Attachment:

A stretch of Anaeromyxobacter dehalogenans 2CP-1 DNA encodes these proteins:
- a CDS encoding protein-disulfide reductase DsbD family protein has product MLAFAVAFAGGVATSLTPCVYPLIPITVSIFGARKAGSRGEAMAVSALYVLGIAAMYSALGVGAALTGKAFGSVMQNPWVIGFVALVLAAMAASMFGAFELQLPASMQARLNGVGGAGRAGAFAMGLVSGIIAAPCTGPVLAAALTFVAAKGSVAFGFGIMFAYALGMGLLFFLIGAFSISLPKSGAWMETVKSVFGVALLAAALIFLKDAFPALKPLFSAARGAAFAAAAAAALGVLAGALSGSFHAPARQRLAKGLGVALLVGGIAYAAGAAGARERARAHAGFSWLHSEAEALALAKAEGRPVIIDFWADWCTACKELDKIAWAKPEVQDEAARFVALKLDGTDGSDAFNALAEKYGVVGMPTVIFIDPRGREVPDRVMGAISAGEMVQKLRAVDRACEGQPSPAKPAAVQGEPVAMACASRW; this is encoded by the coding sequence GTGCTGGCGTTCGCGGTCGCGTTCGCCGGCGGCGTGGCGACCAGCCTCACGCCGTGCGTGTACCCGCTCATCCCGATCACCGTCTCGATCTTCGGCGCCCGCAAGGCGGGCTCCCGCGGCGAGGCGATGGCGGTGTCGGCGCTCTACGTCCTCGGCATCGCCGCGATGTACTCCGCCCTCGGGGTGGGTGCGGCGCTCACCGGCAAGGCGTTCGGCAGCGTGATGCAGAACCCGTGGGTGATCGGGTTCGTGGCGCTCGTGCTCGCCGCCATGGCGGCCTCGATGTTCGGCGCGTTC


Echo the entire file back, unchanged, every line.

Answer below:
A stretch of Anaeromyxobacter dehalogenans 2CP-1 DNA encodes these proteins:
- a CDS encoding protein-disulfide reductase DsbD family protein has product MLAFAVAFAGGVATSLTPCVYPLIPITVSIFGARKAGSRGEAMAVSALYVLGIAAMYSALGVGAALTGKAFGSVMQNPWVIGFVALVLAAMAASMFGAFELQLPASMQARLNGVGGAGRAGAFAMGLVSGIIAAPCTGPVLAAALTFVAAKGSVAFGFGIMFAYALGMGLLFFLIGAFSISLPKSGAWMETVKSVFGVALLAAALIFLKDAFPALKPLFSAARGAAFAAAAAAALGVLAGALSGSFHAPARQRLAKGLGVALLVGGIAYAAGAAGARERARAHAGFSWLHSEAEALALAKAEGRPVIIDFWADWCTACKELDKIAWAKPEVQDEAARFVALKLDGTDGSDAFNALAEKYGVVGMPTVIFIDPRGREVPDRVMGAISAGEMVQKLRAVDRACEGQPSPAKPAAVQGEPVAMACASRW; this is encoded by the coding sequence GTGCTGGCGTTCGCGGTCGCGTTCGCCGGCGGCGTGGCGACCAGCCTCACGCCGTGCGTGTACCCGCTCATCCCGATCACCGTCTCGATCTTCGGCGCCCGCAAGGCGGGCTCCCGCGGCGAGGCGATGGCGGTGTCGGCGCTCTACGTCCTCGGCATCGCCGCGATGTACTCCGCCCTCGGGGTGGGTGCGGCGCTCACCGGCAAGGCGTTCGGCAGCGTGATGCAGAACCCGTGGGTGATCGGGTTCGTGGCGCTCGTGCTCGCCGCCATGGCGGCCTCGATGTTCGGCGCGTTC